We’d like to present a theory as to why the performance increase is relatively small here. As we mentioned before, dual-rank kits are inherently faster than single-rank, so we feel that Geekbench 4 has reached a plateau for scoring potential. Because the kit is already blistering fast, overclocking the memory just doesn’t yield huge results in this bench with this memory configuration.
Lastly, we examined the performance using a few of the memory benchmark tests offered within the SiSoftware Sandra suite. The flagship product, known as Sandra, is a powerful suite of many different benchmarks used to evaluate the computer performance of all major components, including the processor, graphics, memory, and disk.
So we’ve seen how the memory compares against itself when overclocked, but how does it compare against other XMP profiles on the market today? In this section, we exclude all overclocking results and use only XMP profiles for comparison against different brands.
Recall above that we claimed AIDA64 scales the most with frequency, and not as much with kit density or timings, here is the proof. Simply put, nothing beats the D50 EXTREME kit because it comes with an XMP rating of 5000cl19. Our G.Skill test kit did show a surprising result in the copy test, this clearly takes advantage of the faster interleaving from dual-rank, but in the end, it was no match for raw frequency. We’d also like to point out that the XMP 5000 profile shown in the graphs here is incredibly loose, with some of the slowest timings our motherboard would allow.
The Geekbench 4 comparison shows the magic of this kit. As we’ve been talking about this whole time, faster interleaving from dual rank equates to faster performance. That statement is proven nicely with the total score result.
Here we observed a more than 8% increase in the score ahead of the 2nd place kit. Performance is always subjective because it depends greatly on how you measure it. But when it comes to Geekbench 4, our test kit completely trounced the competition. It’s for this reason that overclockers and gamers have flocked to dual-rank kits because you not only get more memory but also increased performance.
Extreme Overclocking with AMD X570
Certain benchmark programs, such as Super Pi, have a direct relationship between memory overclocking and the overall score. For competitive overclockers, memory overclocking is critical for the overall score. Here we take a look at what can be accomplished by taking overclocking to an extreme level. With unlimited voltage, the memory comes alive and allows for truly astonishing timings and frequency.
Because we used the Intel Z490 platform for the main review testing, we thought it would be fun to test this memory out with our trusty ASRock X570 Taichi. We managed a mind-boggling overclock of 4000 MHz with CL12-12-12 timings at 1.91 V DIMM. The secondary and tertiary timings are also exceptionally tighter when compared to XMP. Our kit of memory has truly exceptional overclocking capabilities up to 4000 MHz. However, similar to our results with Z490, we did experience difficulties reaching high frequencies.
We’ve reviewed the Trident Z Royal back when they were first introduced and the design really impressed us back then. Fast forward to current times and the now-iconic Royals can be seen in just about every high-end computer out there, but they are not any less special because of that. The unboxing experience is excellent and they make a big impression with a polished aluminum heat sink and crystalline light bar. Although we do still love the Royals, we’d like to see some new heat sink and RGB designs from G.Skill. It’s changed slightly from the original, but effectively the Royal is running the same Trident Z tri-fin design that dates back to 2015.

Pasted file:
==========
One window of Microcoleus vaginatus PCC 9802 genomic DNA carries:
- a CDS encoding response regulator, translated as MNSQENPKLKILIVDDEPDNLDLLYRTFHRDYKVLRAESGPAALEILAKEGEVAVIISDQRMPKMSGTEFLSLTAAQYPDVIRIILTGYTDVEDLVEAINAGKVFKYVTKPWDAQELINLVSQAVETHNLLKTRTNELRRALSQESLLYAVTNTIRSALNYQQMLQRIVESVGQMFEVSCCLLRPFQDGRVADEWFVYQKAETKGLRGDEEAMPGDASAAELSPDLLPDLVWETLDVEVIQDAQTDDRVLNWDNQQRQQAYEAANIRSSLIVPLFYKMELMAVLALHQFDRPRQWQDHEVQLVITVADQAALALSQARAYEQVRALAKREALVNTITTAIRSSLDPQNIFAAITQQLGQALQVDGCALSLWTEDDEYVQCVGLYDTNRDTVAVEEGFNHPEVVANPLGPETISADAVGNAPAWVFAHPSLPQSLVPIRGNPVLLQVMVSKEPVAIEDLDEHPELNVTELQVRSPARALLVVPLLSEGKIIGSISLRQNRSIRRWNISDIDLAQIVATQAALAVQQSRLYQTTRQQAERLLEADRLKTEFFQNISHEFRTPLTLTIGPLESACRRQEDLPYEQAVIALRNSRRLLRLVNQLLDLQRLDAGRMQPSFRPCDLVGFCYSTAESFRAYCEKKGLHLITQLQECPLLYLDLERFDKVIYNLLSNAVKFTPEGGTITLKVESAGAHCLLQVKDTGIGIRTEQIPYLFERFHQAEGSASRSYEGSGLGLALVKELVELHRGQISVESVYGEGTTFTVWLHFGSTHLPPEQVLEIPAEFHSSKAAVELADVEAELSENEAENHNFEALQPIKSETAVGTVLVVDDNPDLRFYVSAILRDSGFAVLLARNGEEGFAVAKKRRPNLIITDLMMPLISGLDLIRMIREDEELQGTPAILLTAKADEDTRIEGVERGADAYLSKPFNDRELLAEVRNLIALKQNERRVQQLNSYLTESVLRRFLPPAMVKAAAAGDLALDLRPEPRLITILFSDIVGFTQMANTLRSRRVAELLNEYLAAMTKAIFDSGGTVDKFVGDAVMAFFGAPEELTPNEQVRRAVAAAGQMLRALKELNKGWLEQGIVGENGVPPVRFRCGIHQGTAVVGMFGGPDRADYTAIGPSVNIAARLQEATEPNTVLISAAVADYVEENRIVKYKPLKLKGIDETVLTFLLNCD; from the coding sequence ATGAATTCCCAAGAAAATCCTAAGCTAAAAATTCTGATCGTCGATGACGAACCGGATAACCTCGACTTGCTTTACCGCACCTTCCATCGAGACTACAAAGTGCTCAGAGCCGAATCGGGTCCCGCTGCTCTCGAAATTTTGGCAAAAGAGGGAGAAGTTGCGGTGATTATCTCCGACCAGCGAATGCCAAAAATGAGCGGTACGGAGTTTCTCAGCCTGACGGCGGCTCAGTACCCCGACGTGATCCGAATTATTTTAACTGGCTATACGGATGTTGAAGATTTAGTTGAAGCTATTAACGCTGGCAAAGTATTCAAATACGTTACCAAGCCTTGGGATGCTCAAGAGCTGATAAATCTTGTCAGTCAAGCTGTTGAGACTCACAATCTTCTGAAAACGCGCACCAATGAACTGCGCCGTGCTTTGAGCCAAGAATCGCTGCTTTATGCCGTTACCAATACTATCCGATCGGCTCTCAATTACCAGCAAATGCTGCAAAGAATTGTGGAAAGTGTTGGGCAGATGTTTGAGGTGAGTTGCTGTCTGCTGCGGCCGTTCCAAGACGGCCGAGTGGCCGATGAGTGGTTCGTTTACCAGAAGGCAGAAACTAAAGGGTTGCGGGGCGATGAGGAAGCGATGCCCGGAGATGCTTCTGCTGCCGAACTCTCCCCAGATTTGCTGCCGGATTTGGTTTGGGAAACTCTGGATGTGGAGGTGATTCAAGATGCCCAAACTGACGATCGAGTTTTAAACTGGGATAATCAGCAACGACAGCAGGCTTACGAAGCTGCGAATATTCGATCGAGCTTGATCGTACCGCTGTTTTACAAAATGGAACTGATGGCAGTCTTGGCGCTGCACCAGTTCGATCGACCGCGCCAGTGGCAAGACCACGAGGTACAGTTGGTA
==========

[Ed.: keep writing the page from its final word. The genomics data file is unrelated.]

In terms of performance, the new XMP profile of 4000 CL16-19-19 proved to be exceptionally fast in all of our tests. In recent years, we’ve seen the need for more system memory as games and applications are optimized to utilize more than the typical 16GB kit. G.Skill’s answer to the growing demand for system memory is nothing less than we expected from the company. It’s an extremely overclockable kit of memory with amazing performance, which is exactly what G.Skill is known for. The dual-rank PCB is not just a sales gimmick, we observed an impressive 8% performance increase compared to the best single-rank kits in Geekbench 4. Overclocking results can be very subjective, but we were amazed by the potential at 4000 MHz or less. However, our particular kit didn’t scale well above 4000 MHz and we didn’t hit the high-frequency numbers we had hoped for.
These sticks are ideal for overclocking due to the hand-screened Samsung B-Die ICs. You can rest easy at night because they’re backed by G.SKill’s lifetime warranty. The Trident Z Royals exceeded our performance expectations, but how does the $319.99 price point stack up against other 32 GB kits? There literally isn’t anything on the market that directly compares to this in terms of XMP profile, but you can find 2 x 16 GB of 4000 MHz memory for as low as $160 on Newegg. While that budget option is not equipped with Samsung B-Die (nor CL16 ratings), Corsair’s Dominator Platinum RGB is running Samsung, but it’s priced over $400 for the 2 x 16 GB 4000 MHz CL19 kit. Given the reasonable price point, exceptional performance, and iconic design, we feel this new Royal is a slam dunk for PC enthusiasts and overclockers.
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David Miller – mllrkllr88